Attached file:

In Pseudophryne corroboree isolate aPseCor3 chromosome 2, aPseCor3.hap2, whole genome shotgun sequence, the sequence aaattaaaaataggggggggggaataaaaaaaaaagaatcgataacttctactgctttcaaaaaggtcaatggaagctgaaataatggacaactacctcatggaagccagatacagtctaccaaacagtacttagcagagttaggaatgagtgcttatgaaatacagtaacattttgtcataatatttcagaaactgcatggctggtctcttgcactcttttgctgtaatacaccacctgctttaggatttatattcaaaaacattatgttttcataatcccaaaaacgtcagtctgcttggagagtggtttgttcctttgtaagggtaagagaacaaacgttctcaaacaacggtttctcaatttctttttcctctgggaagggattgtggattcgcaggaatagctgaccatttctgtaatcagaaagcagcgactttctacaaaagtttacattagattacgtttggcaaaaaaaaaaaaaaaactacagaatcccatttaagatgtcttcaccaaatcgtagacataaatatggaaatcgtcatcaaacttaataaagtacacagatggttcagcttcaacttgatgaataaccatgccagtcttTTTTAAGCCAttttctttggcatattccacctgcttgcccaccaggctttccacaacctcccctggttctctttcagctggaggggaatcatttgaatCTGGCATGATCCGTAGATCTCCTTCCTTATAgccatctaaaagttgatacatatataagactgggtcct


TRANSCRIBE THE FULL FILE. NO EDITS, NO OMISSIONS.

In Pseudophryne corroboree isolate aPseCor3 chromosome 2, aPseCor3.hap2, whole genome shotgun sequence, the sequence aaattaaaaataggggggggggaataaaaaaaaaagaatcgataacttctactgctttcaaaaaggtcaatggaagctgaaataatggacaactacctcatggaagccagatacagtctaccaaacagtacttagcagagttaggaatgagtgcttatgaaatacagtaacattttgtcataatatttcagaaactgcatggctggtctcttgcactcttttgctgtaatacaccacctgctttaggatttatattcaaaaacattatgttttcataatcccaaaaacgtcagtctgcttggagagtggtttgttcctttgtaagggtaagagaacaaacgttctcaaacaacggtttctcaatttctttttcctctgggaagggattgtggattcgcaggaatagctgaccatttctgtaatcagaaagcagcgactttctacaaaagtttacattagattacgtttggcaaaaaaaaaaaaaaaactacagaatcccatttaagatgtcttcaccaaatcgtagacataaatatggaaatcgtcatcaaacttaataaagtacacagatggttcagcttcaacttgatgaataaccatgccagtcttTTTTAAGCCAttttctttggcatattccacctgcttgcccaccaggctttccacaacctcccctggttctctttcagctggaggggaatcatttgaatCTGGCATGATCCGTAGATCTCCTTCCTTATAgccatctaaaagttgatacatatataagactgggtcct